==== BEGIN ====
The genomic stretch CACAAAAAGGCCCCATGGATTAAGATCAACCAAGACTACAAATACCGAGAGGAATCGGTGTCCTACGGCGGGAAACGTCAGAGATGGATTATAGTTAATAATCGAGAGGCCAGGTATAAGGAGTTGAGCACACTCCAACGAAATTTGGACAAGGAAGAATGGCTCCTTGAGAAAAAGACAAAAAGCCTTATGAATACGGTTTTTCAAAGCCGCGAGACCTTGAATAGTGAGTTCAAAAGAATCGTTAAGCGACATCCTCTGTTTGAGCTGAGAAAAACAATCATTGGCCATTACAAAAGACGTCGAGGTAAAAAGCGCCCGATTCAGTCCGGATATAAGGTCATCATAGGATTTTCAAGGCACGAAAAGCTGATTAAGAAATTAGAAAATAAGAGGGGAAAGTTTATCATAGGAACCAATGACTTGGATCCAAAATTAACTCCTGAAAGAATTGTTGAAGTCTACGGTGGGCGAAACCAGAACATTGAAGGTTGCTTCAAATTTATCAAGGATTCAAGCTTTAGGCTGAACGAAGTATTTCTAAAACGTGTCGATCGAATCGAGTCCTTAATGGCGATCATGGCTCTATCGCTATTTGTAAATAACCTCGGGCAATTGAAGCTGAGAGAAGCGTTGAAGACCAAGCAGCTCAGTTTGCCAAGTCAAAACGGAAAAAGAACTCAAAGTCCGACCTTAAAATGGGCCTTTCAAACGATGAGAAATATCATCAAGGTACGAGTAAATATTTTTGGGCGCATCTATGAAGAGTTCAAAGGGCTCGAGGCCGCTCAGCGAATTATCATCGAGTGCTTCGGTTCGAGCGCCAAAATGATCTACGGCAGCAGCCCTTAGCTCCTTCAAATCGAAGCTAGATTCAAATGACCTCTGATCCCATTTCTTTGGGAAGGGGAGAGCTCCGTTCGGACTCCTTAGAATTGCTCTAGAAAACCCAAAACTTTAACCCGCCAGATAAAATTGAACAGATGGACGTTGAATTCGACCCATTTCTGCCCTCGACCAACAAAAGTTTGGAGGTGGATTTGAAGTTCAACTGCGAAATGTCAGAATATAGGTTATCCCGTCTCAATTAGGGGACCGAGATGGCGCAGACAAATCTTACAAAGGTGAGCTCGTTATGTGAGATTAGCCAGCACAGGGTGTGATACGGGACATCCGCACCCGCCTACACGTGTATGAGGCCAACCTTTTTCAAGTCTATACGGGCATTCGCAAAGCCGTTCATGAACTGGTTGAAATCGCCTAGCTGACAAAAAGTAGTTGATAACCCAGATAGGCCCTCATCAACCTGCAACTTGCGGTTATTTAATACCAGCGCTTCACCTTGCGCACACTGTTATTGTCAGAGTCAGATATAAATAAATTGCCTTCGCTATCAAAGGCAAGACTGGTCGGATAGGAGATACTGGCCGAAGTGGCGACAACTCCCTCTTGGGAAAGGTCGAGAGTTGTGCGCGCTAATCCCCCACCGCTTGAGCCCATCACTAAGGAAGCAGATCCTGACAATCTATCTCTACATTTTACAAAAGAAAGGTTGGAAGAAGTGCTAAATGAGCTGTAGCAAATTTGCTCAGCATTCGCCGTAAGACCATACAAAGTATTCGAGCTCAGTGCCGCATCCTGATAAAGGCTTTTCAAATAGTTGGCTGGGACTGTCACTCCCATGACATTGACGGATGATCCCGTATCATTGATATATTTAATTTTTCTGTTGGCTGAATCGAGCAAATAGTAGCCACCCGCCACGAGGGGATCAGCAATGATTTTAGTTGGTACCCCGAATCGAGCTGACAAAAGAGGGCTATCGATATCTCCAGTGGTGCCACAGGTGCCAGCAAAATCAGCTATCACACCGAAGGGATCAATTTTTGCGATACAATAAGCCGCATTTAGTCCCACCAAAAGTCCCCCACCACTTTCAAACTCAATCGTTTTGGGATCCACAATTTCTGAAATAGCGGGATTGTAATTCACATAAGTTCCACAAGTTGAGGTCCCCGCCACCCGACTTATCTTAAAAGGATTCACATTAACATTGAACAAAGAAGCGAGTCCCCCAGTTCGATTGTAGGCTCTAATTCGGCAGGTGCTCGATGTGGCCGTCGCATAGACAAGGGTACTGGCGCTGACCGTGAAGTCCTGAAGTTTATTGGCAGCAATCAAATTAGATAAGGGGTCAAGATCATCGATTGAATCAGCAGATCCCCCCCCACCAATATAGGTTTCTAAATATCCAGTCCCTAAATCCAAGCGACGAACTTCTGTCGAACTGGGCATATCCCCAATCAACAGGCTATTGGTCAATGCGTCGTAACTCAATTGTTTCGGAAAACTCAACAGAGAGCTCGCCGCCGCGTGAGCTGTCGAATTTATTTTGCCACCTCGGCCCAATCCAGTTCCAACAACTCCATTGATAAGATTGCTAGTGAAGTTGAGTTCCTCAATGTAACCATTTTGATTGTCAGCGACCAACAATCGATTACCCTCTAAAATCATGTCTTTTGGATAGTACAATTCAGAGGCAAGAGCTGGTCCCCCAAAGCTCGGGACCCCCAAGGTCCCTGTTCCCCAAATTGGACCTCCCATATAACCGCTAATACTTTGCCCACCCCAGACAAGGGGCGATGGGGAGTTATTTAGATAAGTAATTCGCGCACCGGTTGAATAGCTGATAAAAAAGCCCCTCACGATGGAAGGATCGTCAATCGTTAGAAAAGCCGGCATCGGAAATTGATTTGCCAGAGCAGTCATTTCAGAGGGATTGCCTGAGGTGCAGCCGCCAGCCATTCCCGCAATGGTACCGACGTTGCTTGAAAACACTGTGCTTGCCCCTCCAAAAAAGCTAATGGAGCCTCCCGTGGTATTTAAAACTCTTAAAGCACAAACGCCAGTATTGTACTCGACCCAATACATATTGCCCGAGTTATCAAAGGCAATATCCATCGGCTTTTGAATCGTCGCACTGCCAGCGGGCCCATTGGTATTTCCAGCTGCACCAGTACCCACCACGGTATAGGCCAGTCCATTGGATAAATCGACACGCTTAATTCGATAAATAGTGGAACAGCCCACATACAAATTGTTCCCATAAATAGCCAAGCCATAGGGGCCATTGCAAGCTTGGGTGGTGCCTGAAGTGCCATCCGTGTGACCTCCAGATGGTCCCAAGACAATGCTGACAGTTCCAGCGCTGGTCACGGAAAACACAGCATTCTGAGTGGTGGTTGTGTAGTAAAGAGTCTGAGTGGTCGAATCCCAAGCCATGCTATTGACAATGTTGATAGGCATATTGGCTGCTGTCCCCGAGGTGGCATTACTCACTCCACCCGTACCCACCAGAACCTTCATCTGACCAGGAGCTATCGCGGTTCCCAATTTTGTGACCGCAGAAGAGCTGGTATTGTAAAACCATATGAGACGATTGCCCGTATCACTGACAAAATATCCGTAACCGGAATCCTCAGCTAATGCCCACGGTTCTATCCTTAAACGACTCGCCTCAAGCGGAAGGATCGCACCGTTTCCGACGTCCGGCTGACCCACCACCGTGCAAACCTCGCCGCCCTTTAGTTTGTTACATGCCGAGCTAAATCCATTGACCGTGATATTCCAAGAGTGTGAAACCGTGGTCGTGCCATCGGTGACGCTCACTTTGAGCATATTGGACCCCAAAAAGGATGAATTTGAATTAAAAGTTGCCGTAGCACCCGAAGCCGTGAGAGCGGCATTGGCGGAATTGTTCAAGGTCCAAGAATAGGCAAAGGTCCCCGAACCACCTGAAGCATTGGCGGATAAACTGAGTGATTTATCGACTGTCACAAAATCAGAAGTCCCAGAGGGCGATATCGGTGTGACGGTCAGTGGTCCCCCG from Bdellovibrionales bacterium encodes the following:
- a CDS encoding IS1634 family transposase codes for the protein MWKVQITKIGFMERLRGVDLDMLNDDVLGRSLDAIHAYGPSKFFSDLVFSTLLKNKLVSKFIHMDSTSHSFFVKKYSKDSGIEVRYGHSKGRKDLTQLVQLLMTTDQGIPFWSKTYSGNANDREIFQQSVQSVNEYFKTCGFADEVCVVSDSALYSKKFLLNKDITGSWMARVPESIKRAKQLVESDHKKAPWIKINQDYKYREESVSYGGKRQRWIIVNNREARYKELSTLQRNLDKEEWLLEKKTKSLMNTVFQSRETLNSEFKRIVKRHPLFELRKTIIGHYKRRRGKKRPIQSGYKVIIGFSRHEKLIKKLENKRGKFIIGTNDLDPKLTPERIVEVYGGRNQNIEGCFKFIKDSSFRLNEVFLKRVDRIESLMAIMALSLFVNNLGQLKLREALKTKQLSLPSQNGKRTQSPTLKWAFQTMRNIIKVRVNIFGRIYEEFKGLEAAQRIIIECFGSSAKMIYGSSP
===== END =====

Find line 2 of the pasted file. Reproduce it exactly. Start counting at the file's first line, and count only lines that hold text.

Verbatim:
- a CDS encoding IS1634 family transposase codes for the protein MWKVQITKIGFMERLRGVDLDMLNDDVLGRSLDAIHAYGPSKFFSDLVFSTLLKNKLVSKFIHMDSTSHSFFVKKYSKDSGIEVRYGHSKGRKDLTQLVQLLMTTDQGIPFWSKTYSGNANDREIFQQSVQSVNEYFKTCGFADEVCVVSDSALYSKKFLLNKDITGSWMARVPESIKRAKQLVESDHKKAPWIKINQDYKYREESVSYGGKRQRWIIVNNREARYKELSTLQRNLDKEEWLLEKKTKSLMNTVFQSRETLNSEFKRIVKRHPLFELRKTIIGHYKRRRGKKRPIQSGYKVIIGFSRHEKLIKKLENKRGKFIIGTNDLDPKLTPERIVEVYGGRNQNIEGCFKFIKDSSFRLNEVFLKRVDRIESLMAIMALSLFVNNLGQLKLREALKTKQLSLPSQNGKRTQSPTLKWAFQTMRNIIKVRVNIFGRIYEEFKGLEAAQRIIIECFGSSAKMIYGSSP